New Insights into Chikungunya Virus Infection and Pathogenesis

Annu Rev Virol. 2021 Jul 13. doi: 10.1146/annurev-virology-091919-102021. Online ahead of print.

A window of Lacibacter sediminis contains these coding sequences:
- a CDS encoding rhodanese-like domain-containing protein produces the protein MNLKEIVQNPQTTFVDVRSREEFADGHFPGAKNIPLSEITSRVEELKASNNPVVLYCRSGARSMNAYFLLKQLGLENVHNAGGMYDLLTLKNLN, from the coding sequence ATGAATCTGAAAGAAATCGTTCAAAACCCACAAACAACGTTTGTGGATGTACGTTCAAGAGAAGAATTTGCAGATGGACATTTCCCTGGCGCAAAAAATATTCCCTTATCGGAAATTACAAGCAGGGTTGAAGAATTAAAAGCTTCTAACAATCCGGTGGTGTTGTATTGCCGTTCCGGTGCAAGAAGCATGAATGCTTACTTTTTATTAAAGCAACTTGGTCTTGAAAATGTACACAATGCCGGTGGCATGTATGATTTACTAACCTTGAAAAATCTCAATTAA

Chikungunya virus (CHIKV) is a re-emerging mosquito-borne alphavirus responsible for major outbreaks of disease since 2004 in the Indian Ocean islands, South east Asia, and the Americas. CHIKV causes debilitating musculoskeletal disorders in humans that are characterized by fever, rash, polyarthralgia, and myalgia. The disease is often self-limiting and nonlethal; however, some patients experience atypical or severe clinical manifestations, as well as a chronic rheumatic syndrome. Unfortunately, no efficient antivirals against CHIKV infection are available so far, highlighting the importance of deepening our knowledge of CHIKV host cell interactions and viral replication strategies. In this review, we discuss recent breakthroughs in the molecular mechanisms that regulate CHIKV infection and lay down the foundations to understand viral pathogenesis. We describe the role of the recently identified host factors co-opted by the virus for infection and pathogenesis, and emphasize the importance of CHIKV nonstructural proteins in both replication complex assembly and host immune response evasion. Expected final online publication date for the Annual Review of Virology, Volume 8 is September 2021. Please see for revised estimates.